You will find salumerie (small goods shop) decked with all types of salame
This is a photo in Tropea, Calabria. See what I mean?
Many Australian-Italian families get together during winter for salami making . Once made, the salami are hung to ferment and age in cool dry spaces and usually in insulated home garages.
In Australia, salame has become very well-liked. There are stalls of salame at almost every Farmers’ Market, courses for making salame, competitions and fairs. There are an ever- increasing number of various salami made by artisans, butchers and many made at home. And what may surprise some of us, is that just like passata makers, many salumi (smallgoods) makers are now from a non- Italian background.
Salame (and types of mettwurst) are also made in Southern, Eastern and Central Europe and I have eaten excellent salame in Hungary, France, Germany and in Spain.
In a Farmers’ Market in Lancefield a little while ago I bought a salame. Lancefield is a small town in the Victorian Shire of Macedon Ranges (about an hour’s drive from Melbourne).
What first caught my eye was the display board in front of the stall listing the types of salame for sale.
I burst out laughing and the young assistant behind the stall knew exactly why I laughed and why I bought the salame called Brucia Culo:
Brucia = burn, Culo = bum and you guessed it, it was hot.
She told me her father was the person who was the bespoke butcher of the range of salami on offer and he had named them all. Clever man!
The salame tasted terrific and we could not wait to eat it so we took it with a loaf of bread, local extra virgin olive oil and some heritage tomatoes to Macedon National Park for a picnic, and practically ate all of the salame there and then.
You may have noticed that in Australia salame is now an essential ingredient on platters that offer salumi on menus.
Salame (and types of mettwurst) are also popular in other countries – Southern, Eastern and Central Europe and I have eaten some excellent salame in Hungary and in Spain.
All Italians love salame and I am not stereotyping when I say this. Each region of Italy has particular DOP favourites and at least 113 different types of salami have been identified.
I have many photos of salami and salumerie ( shops that specialize in smallgoods) taken all over Italy; I never take photos unless I make a purchase (an Italian thing!) so you can imagine how much salame I have eaten all over Italy! The photo above was taken in Trentino-Alto Adige/Südtirol.
The photo below was taken in Tuscany. The salame is likely to be all local.
Salame can be coarse-grained or have a fine texture, or cut by hand, seasoned for a few days or several months; have a firm or soft texture and some are even spreadable. They can be lean or high in fat, some have fat pieces that remain much thicker and evident when sliced. Some are flavoured with pepper, garlic, chilli or fennel seed, some are marinaded in wine while others are spiced with secret ingredients. Various parts of the animal is used and although pork is the most common ingredient, there are salami made with duck, deer, wild boar, goose.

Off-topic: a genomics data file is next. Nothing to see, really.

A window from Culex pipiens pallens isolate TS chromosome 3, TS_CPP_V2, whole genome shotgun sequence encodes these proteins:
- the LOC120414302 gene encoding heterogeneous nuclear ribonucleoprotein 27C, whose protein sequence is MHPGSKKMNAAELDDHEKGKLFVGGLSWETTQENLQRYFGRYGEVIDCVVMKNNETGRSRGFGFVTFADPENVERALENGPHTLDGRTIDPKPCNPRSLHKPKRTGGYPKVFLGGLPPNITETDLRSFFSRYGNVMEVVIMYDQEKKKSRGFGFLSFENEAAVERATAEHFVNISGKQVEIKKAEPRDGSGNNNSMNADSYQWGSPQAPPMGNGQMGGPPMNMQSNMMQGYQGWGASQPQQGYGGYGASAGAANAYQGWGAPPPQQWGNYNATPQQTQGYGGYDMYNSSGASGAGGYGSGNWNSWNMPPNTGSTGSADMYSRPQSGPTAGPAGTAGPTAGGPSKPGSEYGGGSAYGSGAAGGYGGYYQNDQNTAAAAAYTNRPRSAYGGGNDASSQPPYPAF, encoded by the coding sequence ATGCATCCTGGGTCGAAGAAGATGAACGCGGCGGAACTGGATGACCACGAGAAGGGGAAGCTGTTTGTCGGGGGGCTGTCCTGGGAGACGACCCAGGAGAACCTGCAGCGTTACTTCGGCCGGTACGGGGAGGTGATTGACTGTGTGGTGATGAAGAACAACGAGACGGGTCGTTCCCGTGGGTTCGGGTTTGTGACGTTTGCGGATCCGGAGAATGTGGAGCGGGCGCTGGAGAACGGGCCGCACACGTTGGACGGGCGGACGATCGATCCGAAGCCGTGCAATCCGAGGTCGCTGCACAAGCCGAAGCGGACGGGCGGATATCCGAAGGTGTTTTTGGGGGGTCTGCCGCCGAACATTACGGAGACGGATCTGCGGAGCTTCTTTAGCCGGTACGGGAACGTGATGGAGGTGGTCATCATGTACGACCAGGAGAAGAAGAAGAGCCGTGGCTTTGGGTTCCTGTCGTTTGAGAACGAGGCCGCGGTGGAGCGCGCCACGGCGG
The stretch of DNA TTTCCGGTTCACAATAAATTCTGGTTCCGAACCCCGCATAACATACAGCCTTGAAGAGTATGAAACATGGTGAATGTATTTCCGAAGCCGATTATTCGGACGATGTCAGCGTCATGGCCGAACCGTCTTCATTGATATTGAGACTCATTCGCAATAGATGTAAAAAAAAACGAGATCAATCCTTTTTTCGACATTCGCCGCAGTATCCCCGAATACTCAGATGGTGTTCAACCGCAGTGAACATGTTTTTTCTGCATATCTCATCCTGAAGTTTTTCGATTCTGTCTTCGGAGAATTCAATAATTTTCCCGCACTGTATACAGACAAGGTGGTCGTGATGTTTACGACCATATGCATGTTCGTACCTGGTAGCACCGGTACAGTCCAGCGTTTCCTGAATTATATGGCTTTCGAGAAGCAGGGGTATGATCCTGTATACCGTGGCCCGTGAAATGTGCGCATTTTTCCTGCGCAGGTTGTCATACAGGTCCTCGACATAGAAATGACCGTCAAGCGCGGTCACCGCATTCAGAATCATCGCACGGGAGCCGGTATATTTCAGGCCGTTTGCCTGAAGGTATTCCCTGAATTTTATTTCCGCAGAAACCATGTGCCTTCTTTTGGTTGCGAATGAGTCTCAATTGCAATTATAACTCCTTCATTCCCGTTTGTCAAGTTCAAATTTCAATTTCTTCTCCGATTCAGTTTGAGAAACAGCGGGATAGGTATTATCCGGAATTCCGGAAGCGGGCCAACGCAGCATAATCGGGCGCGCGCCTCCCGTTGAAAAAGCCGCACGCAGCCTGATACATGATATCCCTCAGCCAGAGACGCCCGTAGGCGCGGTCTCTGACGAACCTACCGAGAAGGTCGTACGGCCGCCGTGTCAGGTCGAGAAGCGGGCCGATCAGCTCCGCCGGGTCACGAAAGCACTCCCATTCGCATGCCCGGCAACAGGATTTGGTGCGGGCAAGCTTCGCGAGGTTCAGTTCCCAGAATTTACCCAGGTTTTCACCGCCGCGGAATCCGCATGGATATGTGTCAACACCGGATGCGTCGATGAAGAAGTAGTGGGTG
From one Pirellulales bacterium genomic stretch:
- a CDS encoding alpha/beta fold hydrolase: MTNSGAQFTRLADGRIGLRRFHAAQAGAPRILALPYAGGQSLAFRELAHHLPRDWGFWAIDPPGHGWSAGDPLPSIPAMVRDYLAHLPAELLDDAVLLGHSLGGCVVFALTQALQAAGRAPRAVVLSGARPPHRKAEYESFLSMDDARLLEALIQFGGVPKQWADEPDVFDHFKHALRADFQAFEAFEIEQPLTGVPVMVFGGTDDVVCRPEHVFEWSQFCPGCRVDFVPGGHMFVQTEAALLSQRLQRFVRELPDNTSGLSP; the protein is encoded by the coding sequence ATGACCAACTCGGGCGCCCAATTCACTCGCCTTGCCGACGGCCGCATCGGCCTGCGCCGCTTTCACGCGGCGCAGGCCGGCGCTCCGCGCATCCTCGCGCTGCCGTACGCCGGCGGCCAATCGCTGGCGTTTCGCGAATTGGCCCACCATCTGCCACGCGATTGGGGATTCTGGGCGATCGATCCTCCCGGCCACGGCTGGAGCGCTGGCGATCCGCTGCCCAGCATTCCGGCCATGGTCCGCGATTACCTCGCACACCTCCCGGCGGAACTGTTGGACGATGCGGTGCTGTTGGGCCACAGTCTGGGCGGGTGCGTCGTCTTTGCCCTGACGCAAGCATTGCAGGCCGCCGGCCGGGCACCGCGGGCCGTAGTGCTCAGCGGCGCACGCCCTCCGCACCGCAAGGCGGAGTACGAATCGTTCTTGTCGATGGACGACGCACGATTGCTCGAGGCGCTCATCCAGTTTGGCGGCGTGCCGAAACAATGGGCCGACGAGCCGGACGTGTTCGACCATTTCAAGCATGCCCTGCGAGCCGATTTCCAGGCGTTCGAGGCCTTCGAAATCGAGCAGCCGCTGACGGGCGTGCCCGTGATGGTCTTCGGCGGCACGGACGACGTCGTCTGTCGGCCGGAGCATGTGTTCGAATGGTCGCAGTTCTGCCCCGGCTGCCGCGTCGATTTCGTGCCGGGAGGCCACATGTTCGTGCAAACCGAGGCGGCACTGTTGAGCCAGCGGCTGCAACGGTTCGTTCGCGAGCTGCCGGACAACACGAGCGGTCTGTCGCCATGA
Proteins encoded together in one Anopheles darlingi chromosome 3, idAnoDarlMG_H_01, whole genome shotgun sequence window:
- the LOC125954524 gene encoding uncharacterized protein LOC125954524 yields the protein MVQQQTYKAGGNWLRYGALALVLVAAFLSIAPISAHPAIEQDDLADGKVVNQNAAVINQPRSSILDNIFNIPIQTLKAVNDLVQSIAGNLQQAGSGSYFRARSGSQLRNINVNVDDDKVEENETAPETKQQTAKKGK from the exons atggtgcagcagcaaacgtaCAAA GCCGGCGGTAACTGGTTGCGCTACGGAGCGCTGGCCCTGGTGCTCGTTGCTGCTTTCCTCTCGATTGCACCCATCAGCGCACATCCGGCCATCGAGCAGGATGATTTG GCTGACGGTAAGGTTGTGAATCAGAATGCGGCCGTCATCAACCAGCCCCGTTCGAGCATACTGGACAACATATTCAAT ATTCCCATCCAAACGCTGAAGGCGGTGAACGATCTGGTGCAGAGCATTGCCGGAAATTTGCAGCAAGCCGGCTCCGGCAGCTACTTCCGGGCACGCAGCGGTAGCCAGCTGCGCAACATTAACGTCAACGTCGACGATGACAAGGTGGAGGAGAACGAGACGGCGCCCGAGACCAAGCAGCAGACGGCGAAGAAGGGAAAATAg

The above photo was taken in Lombardy.
In Ferrara in Emilia-Romagna, I had Salama da sugo, a bulbous salame that is eaten cooked.
In Abbruzzo I have eaten salamini (small sausage sized) that were kept in jars and they were covered with olive oil to keep them moist. what made them even more special was that I bought them from a road-side stall.
In Calabria I went to the evocative Serre Mountains of Serra San Bruno in the Province of Vibo Valentia in Calabria, and ate one made with wild boar. It tasted marvellous. this was followed by lunch at the restaurant by the Carthusian Monastery where every course contained porcini in some form or another.
Living in Trieste as a child, the Veneto salame was one of the favoured ones. I now find that the Veneto can be particularly fatty and is not always one of my favourites.
In Piedmont and in Tyrol I had a cooked salame. These are usually made with pork and veal or young beef. The texture reminded me of cotechino.
In Loxton, in the Riverland of South Australia, I ate a very delicious home-made version that had chilli on the inside and flakes all around the outside – this was the mechanism used to keep the flies off.
The people who made this were Calabresi and this is not surprising as in Calabria they like a bit of chilli… think of ‘Nduja.
This spreadable salame is fairly hot!
In 2020 I did not travel but in1919, I spent quite a bit of time in Tuscany especially in the Maremma and I really enjoyed the wild boar versions of salame. I also liked a particular salame called the Cinata Senese especially popular in the province of Siena and throughout the Tuscan territory. The Cinata Senese breed of pork was in danger of extinction but is making a comeback; it is especially favoured by the smaller artisan producers.
Perhaps the most unusual salame I have eaten was one made with asino (ass) in Sicily, a specialty of the region of Ragusa. I also was invited to a BBQ where I ate ass meat – light, delicate and succulent.
For photos of salame made with ass meat in Sicily see post below:
CHIARAMONTE in South-Eastern and the best butcher in Sicily
NDUJA, a spreadable and spicy pork salame from Calabria
PASTA with ‘NDUJA, CIME DI RAPA and PORK SAUSAGES
SPAGHETTI with NDUJA, SQUID, VONGOLE AND PAN GRATTATO